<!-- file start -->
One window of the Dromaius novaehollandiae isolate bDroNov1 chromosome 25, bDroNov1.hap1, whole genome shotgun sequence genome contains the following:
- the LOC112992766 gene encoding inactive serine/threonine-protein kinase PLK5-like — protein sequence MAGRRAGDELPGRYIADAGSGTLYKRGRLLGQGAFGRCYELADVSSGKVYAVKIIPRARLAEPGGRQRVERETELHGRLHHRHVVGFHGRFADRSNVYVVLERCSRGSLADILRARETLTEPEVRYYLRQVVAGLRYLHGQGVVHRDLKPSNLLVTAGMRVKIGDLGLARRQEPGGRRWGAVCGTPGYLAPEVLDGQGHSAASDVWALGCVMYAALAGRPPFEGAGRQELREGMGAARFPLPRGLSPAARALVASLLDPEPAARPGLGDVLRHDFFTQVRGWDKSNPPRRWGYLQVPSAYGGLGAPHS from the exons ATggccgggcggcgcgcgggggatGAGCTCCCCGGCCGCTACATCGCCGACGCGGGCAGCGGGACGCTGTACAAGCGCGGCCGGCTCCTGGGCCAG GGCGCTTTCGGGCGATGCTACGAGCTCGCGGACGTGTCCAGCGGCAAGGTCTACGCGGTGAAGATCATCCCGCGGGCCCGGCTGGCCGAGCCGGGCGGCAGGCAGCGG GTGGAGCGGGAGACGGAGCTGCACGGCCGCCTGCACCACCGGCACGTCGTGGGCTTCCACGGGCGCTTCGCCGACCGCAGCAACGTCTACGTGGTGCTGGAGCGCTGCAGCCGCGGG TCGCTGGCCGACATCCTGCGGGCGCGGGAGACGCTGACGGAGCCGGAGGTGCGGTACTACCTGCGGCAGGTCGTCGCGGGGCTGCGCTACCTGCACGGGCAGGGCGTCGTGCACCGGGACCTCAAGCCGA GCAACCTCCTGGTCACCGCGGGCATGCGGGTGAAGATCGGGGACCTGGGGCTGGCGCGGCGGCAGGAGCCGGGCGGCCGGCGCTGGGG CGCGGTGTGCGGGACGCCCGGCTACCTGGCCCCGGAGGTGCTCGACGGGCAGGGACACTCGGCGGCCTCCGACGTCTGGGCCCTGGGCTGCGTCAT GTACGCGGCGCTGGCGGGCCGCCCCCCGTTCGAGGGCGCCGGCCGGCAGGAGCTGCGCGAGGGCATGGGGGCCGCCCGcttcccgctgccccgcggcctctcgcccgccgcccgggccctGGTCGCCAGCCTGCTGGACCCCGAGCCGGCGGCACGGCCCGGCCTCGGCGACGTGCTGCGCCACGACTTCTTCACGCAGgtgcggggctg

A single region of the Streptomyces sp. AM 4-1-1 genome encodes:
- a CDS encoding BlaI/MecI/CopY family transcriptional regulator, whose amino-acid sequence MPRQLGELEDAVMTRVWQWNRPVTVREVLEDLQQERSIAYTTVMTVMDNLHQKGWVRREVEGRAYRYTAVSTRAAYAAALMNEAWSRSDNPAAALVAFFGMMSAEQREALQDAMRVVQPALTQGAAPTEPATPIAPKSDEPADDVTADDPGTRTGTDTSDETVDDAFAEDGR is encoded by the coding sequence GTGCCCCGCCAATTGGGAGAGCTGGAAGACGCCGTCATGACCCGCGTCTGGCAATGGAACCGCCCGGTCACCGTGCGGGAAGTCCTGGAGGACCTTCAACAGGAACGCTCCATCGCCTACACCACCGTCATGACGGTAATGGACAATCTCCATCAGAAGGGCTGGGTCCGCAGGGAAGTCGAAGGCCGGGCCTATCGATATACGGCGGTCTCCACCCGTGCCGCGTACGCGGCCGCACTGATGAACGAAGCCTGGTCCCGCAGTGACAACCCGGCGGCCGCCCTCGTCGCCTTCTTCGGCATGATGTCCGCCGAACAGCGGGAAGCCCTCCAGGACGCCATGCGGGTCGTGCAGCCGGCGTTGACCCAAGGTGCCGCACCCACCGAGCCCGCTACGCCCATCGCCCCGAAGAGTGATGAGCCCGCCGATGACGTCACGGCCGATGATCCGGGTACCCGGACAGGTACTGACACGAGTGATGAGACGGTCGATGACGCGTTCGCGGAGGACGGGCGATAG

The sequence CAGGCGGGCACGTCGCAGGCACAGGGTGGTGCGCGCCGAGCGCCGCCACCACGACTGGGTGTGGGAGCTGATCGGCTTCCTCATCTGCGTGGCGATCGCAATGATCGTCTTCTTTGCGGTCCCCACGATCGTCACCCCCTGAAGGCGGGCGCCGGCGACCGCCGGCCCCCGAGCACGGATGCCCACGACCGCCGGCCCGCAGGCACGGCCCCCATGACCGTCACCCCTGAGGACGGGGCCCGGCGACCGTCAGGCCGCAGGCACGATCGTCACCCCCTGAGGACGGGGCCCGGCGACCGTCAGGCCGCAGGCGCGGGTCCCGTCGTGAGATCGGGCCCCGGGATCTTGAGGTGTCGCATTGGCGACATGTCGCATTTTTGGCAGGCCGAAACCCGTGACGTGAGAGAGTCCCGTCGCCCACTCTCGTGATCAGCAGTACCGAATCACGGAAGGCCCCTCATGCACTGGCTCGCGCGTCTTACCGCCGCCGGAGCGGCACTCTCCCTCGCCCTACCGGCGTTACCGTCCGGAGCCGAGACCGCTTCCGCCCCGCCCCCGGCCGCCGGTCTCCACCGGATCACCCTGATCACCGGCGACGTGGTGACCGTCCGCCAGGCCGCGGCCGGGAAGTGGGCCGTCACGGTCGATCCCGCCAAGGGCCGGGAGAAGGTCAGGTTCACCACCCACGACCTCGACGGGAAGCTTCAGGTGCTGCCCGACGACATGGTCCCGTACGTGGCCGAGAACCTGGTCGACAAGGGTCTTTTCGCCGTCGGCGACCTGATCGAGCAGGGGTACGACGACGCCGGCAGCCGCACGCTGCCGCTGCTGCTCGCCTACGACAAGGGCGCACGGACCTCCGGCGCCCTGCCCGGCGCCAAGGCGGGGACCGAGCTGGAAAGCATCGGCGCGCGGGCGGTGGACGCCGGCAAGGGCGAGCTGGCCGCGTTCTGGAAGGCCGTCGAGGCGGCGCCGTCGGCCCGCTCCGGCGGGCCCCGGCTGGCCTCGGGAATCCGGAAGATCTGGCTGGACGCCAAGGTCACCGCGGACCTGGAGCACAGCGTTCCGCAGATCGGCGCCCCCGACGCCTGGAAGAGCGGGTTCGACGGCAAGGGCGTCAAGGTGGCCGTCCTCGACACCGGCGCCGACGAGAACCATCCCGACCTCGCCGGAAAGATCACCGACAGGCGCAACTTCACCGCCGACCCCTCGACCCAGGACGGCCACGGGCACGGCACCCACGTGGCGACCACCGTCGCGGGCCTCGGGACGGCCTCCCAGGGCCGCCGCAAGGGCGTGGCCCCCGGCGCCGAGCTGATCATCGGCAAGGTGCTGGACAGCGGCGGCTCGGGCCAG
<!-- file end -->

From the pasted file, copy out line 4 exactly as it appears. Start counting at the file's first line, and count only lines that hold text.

- a CDS encoding BlaI/MecI/CopY family transcriptional regulator, whose amino-acid sequence MPRQLGELEDAVMTRVWQWNRPVTVREVLEDLQQERSIAYTTVMTVMDNLHQKGWVRREVEGRAYRYTAVSTRAAYAAALMNEAWSRSDNPAAALVAFFGMMSAEQREALQDAMRVVQPALTQGAAPTEPATPIAPKSDEPADDVTADDPGTRTGTDTSDETVDDAFAEDGR is encoded by the coding sequence GTGCCCCGCCAATTGGGAGAGCTGGAAGACGCCGTCATGACCCGCGTCTGGCAATGGAACCGCCCGGTCACCGTGCGGGAAGTCCTGGAGGACCTTCAACAGGAACGCTCCATCGCCTACACCACCGTCATGACGGTAATGGACAATCTCCATCAGAAGGGCTGGGTCCGCAGGGAAGTCGAAGGCCGGGCCTATCGATATACGGCGGTCTCCACCCGTGCCGCGTACGCGGCCGCACTGATGAACGAAGCCTGGTCCCGCAGTGACAACCCGGCGGCCGCCCTCGTCGCCTTCTTCGGCATGATGTCCGCCGAACAGCGGGAAGCCCTCCAGGACGCCATGCGGGTCGTGCAGCCGGCGTTGACCCAAGGTGCCGCACCCACCGAGCCCGCTACGCCCATCGCCCCGAAGAGTGATGAGCCCGCCGATGACGTCACGGCCGATGATCCGGGTACCCGGACAGGTACTGACACGAGTGATGAGACGGTCGATGACGCGTTCGCGGAGGACGGGCGATAG